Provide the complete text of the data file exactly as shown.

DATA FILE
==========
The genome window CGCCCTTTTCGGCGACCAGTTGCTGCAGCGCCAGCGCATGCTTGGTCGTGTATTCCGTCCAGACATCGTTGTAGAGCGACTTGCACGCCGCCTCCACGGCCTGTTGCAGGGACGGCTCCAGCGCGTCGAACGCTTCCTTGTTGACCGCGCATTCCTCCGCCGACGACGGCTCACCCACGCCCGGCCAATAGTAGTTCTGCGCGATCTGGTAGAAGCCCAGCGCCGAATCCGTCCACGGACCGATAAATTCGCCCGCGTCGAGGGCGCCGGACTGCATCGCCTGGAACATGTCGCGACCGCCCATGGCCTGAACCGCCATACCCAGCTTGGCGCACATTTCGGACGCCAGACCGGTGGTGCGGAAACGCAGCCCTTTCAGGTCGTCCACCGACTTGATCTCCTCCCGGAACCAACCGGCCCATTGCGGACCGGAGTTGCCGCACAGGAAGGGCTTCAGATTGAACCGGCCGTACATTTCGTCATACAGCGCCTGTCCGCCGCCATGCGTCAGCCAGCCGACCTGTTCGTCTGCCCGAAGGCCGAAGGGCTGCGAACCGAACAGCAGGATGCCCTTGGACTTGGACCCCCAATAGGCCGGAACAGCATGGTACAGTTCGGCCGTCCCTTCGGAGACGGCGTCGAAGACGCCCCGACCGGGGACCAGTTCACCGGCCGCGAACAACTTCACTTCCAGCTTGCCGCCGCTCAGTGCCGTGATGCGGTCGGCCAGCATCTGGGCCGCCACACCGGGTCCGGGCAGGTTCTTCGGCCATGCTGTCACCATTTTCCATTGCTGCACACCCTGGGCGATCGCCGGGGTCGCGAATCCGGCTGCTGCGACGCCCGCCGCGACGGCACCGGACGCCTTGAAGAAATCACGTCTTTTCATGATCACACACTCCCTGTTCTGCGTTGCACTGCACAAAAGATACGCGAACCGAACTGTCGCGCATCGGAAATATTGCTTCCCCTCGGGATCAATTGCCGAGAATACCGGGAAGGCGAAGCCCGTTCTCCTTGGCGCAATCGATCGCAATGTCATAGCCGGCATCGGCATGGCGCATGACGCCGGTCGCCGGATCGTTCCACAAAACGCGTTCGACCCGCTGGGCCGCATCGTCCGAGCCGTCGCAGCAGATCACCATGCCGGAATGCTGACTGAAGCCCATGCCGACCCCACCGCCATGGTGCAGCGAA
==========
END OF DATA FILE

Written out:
The genome window CGCCCTTTTCGGCGACCAGTTGCTGCAGCGCCAGCGCATGCTTGGTCGTGTATTCCGTCCAGACATCGTTGTAGAGCGACTTGCACGCCGCCTCCACGGCCTGTTGCAGGGACGGCTCCAGCGCGTCGAACGCTTCCTTGTTGACCGCGCATTCCTCCGCCGACGACGGCTCACCCACGCCCGGCCAATAGTAGTTCTGCGCGATCTGGTAGAAGCCCAGCGCCGAATCCGTCCACGGACCGATAAATTCGCCCGCGTCGAGGGCGCCGGACTGCATCGCCTGGAACATGTCGCGACCGCCCATGGCCTGAACCGCCATACCCAGCTTGGCGCACATTTCGGACGCCAGACCGGTGGTGCGGAAACGCAGCCCTTTCAGGTCGTCCACCGACTTGATCTCCTCCCGGAACCAACCGGCCCATTGCGGACCGGAGTTGCCGCACAGGAAGGGCTTCAGATTGAACCGGCCGTACATTTCGTCATACAGCGCCTGTCCGCCGCCATGCGTCAGCCAGCCGACCTGTTCGTCTGCCCGAAGGCCGAAGGGCTGCGAACCGAACAGCAGGATGCCCTTGGACTTGGACCCCCAATAGGCCGGAACAGCATGGTACAGTTCGGCCGTCCCTTCGGAGACGGCGTCGAAGACGCCCCGACCGGGGACCAGTTCACCGGCCGCGAACAACTTCACTTCCAGCTTGCCGCCGCTCAGTGCCGTGATGCGGTCGGCCAGCATCTGGGCCGCCACACCGGGTCCGGGCAGGTTCTTCGGCCATGCTGTCACCATTTTCCATTGCTGCACACCCTGGGCGATCGCCGGGGTCGCGAATCCGGCTGCTGCGACGCCCGCCGCGACGGCACCGGACGCCTTGAAGAAATCACGTCTTTTCATGATCACACACTCCCTGTTCTGCGTTGCACTGCACAAAAGATACGCGAACCGAACTGTCGCGCATCGGAAATATTGCTTCCCCTCGGGATCAATTGCCGAGAATACCGGGAAGGCGAAGCCCGTTCTCCTTGGCGCAATCGATCGCAATGTCATAGCCGGCATCGGCATGGCGCATGACGCCGGTCGCCGGATCGTTCCACAAAACGCGTTCGACCCGCTGGGCCGCATCGTCCGAGCCGTCGCAGCAGATCACCATGCCGGAATGCTGACTGAAGCCCATGCCGACCCCACCGCCATGGTGCAGCGAA